“It feels great,” Davis said of winning the race for mayor in Tuesday’s runoff election. “It was a hard fought race, and I’m glad the citizens of Brookhaven chose me to be their first mayor.”
Davis garnered 65.5 percent of the vote, beating opposing candidate Sandy Murray for the city’s top government position by about 2,000 votes.
The newly elected mayor will immediately get to work, meeting with the elected city councilmembers today about where the temporary city hall should be.
“The next thing will be finding a city manager and city clerk and then getting a budget and building a police force,” Davis added.
He said his hope for Brookhaven is that the city will be the “jewel of the Southeast” in the next five to 10 years.
He said he also intends for the city to have a responsive, accountable open government.
Davis, an attorney and lifelong resident of Brookhaven was the frontrunner in the Nov. 6 election, earning 48 percent of the vote while competing against three other candidates.
As president of Brookhaven Yes, he was a key player in the movement to charter Brookhaven as a city.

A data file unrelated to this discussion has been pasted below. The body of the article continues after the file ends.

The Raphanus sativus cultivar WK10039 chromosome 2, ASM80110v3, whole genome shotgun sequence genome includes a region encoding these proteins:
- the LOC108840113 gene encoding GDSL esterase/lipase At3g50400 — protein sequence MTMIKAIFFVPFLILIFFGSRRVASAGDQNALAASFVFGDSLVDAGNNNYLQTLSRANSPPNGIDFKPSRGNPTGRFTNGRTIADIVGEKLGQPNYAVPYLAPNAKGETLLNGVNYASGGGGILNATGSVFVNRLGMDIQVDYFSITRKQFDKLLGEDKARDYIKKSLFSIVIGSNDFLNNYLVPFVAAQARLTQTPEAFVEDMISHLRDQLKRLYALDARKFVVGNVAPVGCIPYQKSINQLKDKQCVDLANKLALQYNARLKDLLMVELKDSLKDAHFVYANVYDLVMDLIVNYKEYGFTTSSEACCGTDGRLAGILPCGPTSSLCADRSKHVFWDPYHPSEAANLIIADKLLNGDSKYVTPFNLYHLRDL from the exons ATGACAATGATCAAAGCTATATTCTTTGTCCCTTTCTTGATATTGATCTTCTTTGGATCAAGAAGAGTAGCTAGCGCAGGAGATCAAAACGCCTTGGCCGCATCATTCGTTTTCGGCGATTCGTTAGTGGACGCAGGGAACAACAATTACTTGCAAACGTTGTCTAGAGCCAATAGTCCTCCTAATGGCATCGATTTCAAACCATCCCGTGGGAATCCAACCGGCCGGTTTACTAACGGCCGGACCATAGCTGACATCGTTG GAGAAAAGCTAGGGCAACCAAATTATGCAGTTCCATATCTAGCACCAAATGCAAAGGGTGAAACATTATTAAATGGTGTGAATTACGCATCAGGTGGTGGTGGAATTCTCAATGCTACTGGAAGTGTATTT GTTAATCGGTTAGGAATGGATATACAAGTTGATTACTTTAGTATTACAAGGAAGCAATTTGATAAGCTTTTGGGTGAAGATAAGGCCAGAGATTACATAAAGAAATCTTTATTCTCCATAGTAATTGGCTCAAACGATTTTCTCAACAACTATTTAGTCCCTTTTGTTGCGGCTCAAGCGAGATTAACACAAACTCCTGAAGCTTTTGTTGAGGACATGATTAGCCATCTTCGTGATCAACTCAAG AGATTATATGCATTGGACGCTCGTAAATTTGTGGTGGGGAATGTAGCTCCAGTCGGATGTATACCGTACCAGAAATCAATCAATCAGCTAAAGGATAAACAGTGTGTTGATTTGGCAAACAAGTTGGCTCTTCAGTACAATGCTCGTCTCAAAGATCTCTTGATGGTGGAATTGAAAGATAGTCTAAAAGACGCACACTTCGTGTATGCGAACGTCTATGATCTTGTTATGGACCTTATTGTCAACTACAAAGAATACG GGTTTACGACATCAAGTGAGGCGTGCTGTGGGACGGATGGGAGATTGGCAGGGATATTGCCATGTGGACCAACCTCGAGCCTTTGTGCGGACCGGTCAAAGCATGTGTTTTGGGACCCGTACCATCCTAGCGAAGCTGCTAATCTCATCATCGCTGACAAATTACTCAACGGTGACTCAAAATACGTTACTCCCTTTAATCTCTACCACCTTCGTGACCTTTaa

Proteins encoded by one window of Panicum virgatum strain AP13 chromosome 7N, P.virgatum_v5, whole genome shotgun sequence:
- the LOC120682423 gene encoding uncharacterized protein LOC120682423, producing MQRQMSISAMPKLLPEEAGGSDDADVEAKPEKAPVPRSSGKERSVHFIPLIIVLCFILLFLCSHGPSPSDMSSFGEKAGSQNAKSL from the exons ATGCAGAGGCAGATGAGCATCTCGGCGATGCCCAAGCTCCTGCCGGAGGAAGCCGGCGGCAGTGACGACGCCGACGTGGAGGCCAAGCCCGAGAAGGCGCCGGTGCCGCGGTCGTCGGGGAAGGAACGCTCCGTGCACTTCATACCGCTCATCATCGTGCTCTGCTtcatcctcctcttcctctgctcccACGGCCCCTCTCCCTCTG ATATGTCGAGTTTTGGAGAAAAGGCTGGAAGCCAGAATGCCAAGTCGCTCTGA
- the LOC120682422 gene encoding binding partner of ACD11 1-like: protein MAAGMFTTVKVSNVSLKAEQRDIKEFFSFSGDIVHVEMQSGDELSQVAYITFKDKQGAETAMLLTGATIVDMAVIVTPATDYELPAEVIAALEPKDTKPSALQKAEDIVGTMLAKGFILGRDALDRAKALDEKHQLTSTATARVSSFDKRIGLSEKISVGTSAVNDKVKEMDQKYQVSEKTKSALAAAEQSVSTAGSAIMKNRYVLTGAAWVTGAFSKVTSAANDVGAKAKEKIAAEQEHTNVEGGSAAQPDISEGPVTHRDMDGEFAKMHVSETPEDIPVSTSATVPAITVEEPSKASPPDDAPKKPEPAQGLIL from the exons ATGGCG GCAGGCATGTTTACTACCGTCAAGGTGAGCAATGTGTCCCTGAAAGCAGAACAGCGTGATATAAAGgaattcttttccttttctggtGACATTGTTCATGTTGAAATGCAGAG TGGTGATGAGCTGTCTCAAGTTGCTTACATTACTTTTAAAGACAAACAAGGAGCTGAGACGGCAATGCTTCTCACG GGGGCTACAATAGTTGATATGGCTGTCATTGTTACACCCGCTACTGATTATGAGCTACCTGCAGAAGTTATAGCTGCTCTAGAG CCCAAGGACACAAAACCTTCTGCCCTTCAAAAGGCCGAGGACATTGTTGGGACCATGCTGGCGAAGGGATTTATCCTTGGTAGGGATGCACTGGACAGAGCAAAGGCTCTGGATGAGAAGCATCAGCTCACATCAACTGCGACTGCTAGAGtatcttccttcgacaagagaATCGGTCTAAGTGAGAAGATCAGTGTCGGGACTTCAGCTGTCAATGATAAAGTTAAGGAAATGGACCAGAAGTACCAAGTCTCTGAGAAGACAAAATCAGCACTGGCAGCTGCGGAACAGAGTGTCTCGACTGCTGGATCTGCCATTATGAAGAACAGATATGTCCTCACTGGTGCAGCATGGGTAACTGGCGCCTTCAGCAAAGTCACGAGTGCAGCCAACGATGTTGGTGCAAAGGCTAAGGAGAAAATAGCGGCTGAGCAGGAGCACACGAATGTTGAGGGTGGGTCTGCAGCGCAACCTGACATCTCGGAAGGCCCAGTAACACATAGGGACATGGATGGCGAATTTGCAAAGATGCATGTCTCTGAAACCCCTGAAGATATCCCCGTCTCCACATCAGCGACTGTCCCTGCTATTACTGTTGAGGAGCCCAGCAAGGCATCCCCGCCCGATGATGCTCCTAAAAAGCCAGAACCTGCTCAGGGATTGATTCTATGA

Supporter Clayton Conarro, a volunteer with Brookhaven Yes and with Davis’ mayoral campaign, said the new mayor has spent considerable time learning how to get the city started correctly.
“J. Max was for the city from the beginning,” Conarro said. “He’s interested in helping build a city that will benefit his young family and all the other young families that are here and that will come.”
Dale Bennett, another supporter, said Davis will champion better schools, a better police force and better code enforcement than DeKalb County has done in the past.
He said he views the election as successful and the city’s future as prosperous.
Though Tuesday night’s election results do not include the results of the city’s provisional ballots, those results would not change Davis’ lead over his opponent.
DeKalb County Board of Registration and Elections Director H. Maxine Daniels said there was a low turnout of provisional voters with only 62 residents voting in person during last week’s early voting period.
Out of the 760 absentee ballots the elections office mailed out, only 363 were returned to the city as of Monday at 4 p.m., she added.
Only 6,371 of the 28,561 registered voters cast their ballots at the polls Tuesday, compared to a total of 16,701 residents who voted in the mayoral race during the Nov. 6 special election.